2001 Volume 50 Issue 7 Pages 330-333
It has been known that the open-circuit potentials of stainless steels exposed to natural seawater are ennobled and that there is a possibility of ennoblement caused by hydrogen peroxide in biofilms formed on the surfaces of stainless steels. In this study, hydrogen peroxide detected in biofilms formed on SUS 316L specimens exposed to natural seawater for a month was resolved by means of enzyme (Catalase or Peroxidase), and the open-circuit potentials of the specimens were simultaneously measured for the purpose of explaining the relation between hydrogen peroxide and the ennoblement.
The activity of the enzyme depends on the temperature and was controlled with adjusting the water temperature. At room temperature (23°C) the enzyme was inactive, and the open-circuit potentials of the specimens covered with biofilms formed by microorganisms in natural seawater reached approximately 0.6V vs. SHE. At the elevated water temperature (33°C) the enzyme was still more active than at room temperature, and the open-circuit potentials of the specimens in enzyme-dosed seawater fell to values equal to those without biofilms (0.2V vs. SHE), while those with no enzyme remained nobler than 0.5V vs. SHE. These results revealed that the enzyme resolved hydrogen peroxide in biofilms at 33°C and that the displacement of hydrogen peroxide reduced the open-circuit potentials to values as negative as those with no biofilm.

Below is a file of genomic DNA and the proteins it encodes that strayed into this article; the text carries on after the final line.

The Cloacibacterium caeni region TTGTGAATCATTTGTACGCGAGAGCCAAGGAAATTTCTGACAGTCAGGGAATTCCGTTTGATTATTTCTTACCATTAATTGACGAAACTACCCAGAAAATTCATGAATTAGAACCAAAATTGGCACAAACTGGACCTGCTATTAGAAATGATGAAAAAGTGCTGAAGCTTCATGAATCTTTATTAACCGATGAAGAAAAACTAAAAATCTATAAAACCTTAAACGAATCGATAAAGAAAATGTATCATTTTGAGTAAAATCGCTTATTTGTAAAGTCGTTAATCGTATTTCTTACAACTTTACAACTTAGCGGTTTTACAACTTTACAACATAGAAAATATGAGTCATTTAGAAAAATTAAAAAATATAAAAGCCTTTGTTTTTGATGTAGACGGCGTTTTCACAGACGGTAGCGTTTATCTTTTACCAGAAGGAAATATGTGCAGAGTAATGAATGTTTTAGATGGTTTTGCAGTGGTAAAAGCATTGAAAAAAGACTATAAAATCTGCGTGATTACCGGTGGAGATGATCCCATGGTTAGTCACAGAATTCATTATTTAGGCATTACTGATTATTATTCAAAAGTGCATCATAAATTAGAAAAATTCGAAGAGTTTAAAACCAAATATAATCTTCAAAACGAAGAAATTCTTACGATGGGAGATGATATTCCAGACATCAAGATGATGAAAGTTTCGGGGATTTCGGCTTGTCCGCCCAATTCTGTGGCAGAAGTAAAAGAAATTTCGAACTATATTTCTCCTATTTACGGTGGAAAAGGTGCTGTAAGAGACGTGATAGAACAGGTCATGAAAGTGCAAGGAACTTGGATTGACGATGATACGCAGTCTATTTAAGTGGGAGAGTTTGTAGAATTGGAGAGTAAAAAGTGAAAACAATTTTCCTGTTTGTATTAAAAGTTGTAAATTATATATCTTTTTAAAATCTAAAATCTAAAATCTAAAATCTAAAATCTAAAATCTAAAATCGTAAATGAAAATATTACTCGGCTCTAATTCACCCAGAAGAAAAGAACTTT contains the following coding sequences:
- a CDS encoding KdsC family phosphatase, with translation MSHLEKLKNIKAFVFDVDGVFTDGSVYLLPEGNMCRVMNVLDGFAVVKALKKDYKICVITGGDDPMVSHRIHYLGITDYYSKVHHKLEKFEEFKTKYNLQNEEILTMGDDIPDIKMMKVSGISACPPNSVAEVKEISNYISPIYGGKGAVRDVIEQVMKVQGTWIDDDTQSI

The open-circuit potentials were ennobled again according to the drop in water temperature. This result indicated that experimental procedures mentioned above had influence on neither the activity of microorganisms nor the structure of biofilms, and that the microorganisms in the biofilms continued to produce hydrogen peroxide.
Therefore, it is concluded that a major cause of the ennoblement induced by marine microorganisms is the presence of hydrogen peroxide in biofilms.